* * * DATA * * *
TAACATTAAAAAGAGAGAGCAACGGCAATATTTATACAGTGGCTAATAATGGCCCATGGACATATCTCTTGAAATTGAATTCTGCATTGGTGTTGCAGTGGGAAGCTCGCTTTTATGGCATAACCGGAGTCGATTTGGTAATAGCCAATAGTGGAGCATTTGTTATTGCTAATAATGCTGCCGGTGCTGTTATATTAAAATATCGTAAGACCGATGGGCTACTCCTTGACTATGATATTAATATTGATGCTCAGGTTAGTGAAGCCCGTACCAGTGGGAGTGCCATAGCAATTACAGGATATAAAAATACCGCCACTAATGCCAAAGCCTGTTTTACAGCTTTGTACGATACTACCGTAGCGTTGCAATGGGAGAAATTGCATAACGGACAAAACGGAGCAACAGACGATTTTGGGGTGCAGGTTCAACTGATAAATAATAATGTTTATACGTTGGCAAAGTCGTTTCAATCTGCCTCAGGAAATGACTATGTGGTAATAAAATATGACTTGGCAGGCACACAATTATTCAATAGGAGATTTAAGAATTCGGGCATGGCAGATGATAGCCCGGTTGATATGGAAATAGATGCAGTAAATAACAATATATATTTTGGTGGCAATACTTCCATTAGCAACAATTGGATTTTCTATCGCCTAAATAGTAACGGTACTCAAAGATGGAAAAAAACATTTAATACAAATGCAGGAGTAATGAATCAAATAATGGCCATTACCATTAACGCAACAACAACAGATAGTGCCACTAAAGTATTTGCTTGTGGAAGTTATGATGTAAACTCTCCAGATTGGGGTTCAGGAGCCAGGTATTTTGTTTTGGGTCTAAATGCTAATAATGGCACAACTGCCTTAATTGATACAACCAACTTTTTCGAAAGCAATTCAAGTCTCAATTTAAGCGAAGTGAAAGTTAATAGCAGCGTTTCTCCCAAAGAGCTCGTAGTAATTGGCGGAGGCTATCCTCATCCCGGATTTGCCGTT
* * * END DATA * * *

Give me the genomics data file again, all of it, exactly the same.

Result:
TAACATTAAAAAGAGAGAGCAACGGCAATATTTATACAGTGGCTAATAATGGCCCATGGACATATCTCTTGAAATTGAATTCTGCATTGGTGTTGCAGTGGGAAGCTCGCTTTTATGGCATAACCGGAGTCGATTTGGTAATAGCCAATAGTGGAGCATTTGTTATTGCTAATAATGCTGCCGGTGCTGTTATATTAAAATATCGTAAGACCGATGGGCTACTCCTTGACTATGATATTAATATTGATGCTCAGGTTAGTGAAGCCCGTACCAGTGGGAGTGCCATAGCAATTACAGGATATAAAAATACCGCCACTAATGCCAAAGCCTGTTTTACAGCTTTGTACGATACTACCGTAGCGTTGCAATGGGAGAAATTGCATAACGGACAAAACGGAGCAACAGACGATTTTGGGGTGCAGGTTCAACTGATAAATAATAATGTTTATACGTTGGCAAAGTCGTTTCAATCTGCCTCAGGAAATGACTATGTGGTAATAAAATATGACTTGGCAGGCACACAATTATTCAATAGGAGATTTAAGAATTCGGGCATGGCAGATGATAGCCCGGTTGATATGGAAATAGATGCAGTAAATAACAATATATATTTTGGTGGCAATACTTCCATTAGCAACAATTGGATTTTCTATCGCCTAAATAGTAACGGTACTCAAAGATGGAAAAAAACATTTAATACAAATGCAGGAGTAATGAATCAAATAATGGCCATTACCATTAACGCAACAACAACAGATAGTGCCACTAAAGTATTTGCTTGTGGAAGTTATGATGTAAACTCTCCAGATTGGGGTTCAGGAGCCAGGTATTTTGTTTTGGGTCTAAATGCTAATAATGGCACAACTGCCTTAATTGATACAACCAACTTTTTCGAAAGCAATTCAAGTCTCAATTTAAGCGAAGTGAAAGTTAATAGCAGCGTTTCTCCCAAAGAGCTCGTAGTAATTGGCGGAGGCTATCCTCATCCCGGATTTGCCGTT